I have three favorite sandwiches. Three. And to be completely honest, I’d be hard-pressed to choose between them if I didn’t divide them into seasons.
The first is my spring and summer romance: a roast beef sandwich on a toasted buttery croissant, light on the mayo (notice, I did NOT say “light mayo,” which is an entirely different disgusting beast), smoky provolone, baby spinach, a whole sliced Roma tomato, and a little sprinkle of pepper.
Then there’s my fall favorite: sausage, peppers, and onions on a hoagie roll. No need to add a single thing. Not even cheese–unless you really want to; I wouldn’t stop you.
But then, then there’s my winter romance. A big, hot and hearty, stick-to-your-ribs, open-faced, eat-it-with-a-knife-and-fork sandwich. Honestly, the only difficulty with this one is in coming across a tomato in the wintertime that does the sandwich real justice.
I’m talking Comfort food with a capital C.
I’m talking about a Hot Brown.
Can you feel me, people?
I said Hot Brown.
Before boy, I had never even heard of a Hot Brown, but one day in 2002 during our pre-cable days, I stumbled across a documentary on PBS: Sandwiches You Will Like. Who, I ask you, would not stop and watch that? Someone without a gastronomic soul, that’s who. And you must remember, this was pre- Diners, Drive-Ins, and Dives. Truly Rick Sebak had his finger on the pulse of America.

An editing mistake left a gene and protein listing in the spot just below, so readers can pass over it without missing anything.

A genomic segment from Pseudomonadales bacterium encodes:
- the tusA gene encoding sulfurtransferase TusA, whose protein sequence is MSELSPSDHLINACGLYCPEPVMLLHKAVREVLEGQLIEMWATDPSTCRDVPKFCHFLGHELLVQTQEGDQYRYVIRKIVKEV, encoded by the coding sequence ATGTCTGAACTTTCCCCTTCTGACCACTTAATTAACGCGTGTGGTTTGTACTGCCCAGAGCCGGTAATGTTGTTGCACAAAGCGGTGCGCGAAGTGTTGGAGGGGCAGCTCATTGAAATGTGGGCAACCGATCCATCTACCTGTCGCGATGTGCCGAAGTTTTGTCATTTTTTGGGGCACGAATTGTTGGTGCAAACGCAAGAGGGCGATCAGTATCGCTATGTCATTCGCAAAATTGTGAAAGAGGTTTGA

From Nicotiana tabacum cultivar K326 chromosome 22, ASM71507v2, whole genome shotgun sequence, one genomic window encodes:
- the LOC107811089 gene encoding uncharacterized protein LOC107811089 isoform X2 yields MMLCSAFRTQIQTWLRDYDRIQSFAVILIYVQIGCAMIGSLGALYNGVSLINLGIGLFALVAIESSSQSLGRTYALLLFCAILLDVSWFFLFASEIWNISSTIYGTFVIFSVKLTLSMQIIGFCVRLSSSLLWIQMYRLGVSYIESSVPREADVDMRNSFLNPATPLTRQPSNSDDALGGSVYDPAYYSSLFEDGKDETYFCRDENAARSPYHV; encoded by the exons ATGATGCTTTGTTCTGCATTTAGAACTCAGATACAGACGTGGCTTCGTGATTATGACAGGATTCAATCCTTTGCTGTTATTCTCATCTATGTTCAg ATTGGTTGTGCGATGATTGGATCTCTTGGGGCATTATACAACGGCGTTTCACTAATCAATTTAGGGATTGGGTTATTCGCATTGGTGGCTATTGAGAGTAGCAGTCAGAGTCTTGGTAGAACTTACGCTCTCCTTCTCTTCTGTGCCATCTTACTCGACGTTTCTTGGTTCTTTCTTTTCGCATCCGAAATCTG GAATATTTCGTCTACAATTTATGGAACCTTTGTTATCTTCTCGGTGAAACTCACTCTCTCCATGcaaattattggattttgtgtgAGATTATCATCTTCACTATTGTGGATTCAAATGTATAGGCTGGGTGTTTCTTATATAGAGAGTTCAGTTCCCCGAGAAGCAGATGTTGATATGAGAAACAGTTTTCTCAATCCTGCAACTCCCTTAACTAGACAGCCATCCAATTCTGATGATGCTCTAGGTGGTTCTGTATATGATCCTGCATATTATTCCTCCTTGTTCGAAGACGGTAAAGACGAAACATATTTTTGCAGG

Anyway, Sebak highlighted the Hot Brown, made famous by the Brown Hotel in Louisville, Kentucky.
Have you ever heard of one?
Think Welsh rarebit or rabbit, which has no rabbit to be found: toast slathered in cheese sauce. Now, take it up about ten notches.
Thick hearty, toasted bread smothered in a hot cheese sauce, topped with turkey, bacon, tomato, and gooey melted cheese.
You know you want one.
ML’s Hot Browns
6 slices good, hearty bread
2 tbsp + 1 tsp butter, divided
2 tbsp flour
2 cups milk (may need a little more)
1 cup Parmesan cheese, shredded and divided
salt, to taste
pepper, to taste
6 slices bacon, cut in half
1 tomato, sliced
1/4 cup baby Bella mushrooms, diced
1 tbsp shallots, finely chopped
1 lb turkey, cooked & shredded
1. Preheat oven to 350 degrees. Line a cookie sheet with aluminum foil. Place 6 slices of bread in a single layer on the sheet.